DAVID M. HERSZENHORN and ANDREW ROTH
New York Times
April 8, 2014
MOSCOW — Under the attentive eye of Russian state television, several hundred pro-Russian demonstrators in the city of Donetsk, in eastern Ukraine, declared on Monday that they were forming an independent republic and urged President Vladimir V. Putin to send troops to the region as a peacekeeping force, even though there was no imminent threat to peace.
The actions in Donetsk and two other main cities in eastern Ukraine, which included demands for a referendum on seceding from Ukraine and joining Russia, seemed an effort by the activists to mimic some of the events that preceded Russia’s invasion and annexation of Crimea. However, there were no immediate indications that the Kremlin was receptive to the pleas.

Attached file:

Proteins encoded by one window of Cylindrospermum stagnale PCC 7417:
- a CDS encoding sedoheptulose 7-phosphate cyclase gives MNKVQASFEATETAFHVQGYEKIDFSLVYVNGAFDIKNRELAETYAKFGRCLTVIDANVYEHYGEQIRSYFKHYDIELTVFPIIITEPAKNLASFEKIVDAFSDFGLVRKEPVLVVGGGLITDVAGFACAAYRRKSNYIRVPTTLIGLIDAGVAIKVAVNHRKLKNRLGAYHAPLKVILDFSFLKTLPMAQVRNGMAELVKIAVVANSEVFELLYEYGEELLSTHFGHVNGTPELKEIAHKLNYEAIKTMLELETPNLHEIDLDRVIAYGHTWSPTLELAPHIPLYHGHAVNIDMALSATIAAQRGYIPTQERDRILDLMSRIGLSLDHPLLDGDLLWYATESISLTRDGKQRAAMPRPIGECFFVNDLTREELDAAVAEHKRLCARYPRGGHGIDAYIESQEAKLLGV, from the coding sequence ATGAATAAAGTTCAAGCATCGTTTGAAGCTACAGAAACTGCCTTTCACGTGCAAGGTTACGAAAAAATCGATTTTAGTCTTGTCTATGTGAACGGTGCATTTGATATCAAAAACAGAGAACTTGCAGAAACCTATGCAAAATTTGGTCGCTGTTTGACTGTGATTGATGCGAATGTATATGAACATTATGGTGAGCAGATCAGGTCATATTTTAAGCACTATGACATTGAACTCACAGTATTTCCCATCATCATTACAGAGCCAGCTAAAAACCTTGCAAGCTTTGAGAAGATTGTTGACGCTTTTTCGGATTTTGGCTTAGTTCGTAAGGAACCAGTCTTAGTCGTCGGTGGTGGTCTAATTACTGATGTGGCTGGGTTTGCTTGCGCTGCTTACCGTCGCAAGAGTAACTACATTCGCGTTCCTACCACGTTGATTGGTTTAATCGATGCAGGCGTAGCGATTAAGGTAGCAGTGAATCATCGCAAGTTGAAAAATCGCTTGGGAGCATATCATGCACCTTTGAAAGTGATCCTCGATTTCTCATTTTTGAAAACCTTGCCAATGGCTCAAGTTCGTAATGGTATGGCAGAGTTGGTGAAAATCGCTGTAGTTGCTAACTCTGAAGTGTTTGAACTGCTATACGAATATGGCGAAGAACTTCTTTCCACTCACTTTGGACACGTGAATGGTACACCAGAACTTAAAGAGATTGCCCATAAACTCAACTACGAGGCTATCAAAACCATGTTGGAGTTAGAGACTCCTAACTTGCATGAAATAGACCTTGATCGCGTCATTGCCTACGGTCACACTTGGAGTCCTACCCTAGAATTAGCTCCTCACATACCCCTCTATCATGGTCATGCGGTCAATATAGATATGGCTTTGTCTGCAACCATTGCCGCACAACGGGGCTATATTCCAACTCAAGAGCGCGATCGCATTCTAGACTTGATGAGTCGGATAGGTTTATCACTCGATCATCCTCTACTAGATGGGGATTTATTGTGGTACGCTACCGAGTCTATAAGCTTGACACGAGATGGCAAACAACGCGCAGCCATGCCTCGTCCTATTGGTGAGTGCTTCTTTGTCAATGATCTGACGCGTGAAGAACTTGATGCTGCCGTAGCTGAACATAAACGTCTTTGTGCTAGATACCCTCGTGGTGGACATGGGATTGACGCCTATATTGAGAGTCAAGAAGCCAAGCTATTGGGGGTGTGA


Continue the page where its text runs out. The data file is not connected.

While widely regarded as political theater supported if not directed by the Kremlin, the protests could help promote what analysts say is Russia’s primary goal of destabilizing the shaky government in Kiev, preventing it from drifting further into the West’s orbit and giving Moscow leverage over the country’s future ahead of presidential elections in May.
This article was posted: Tuesday, April 8, 2014 at 5:31 am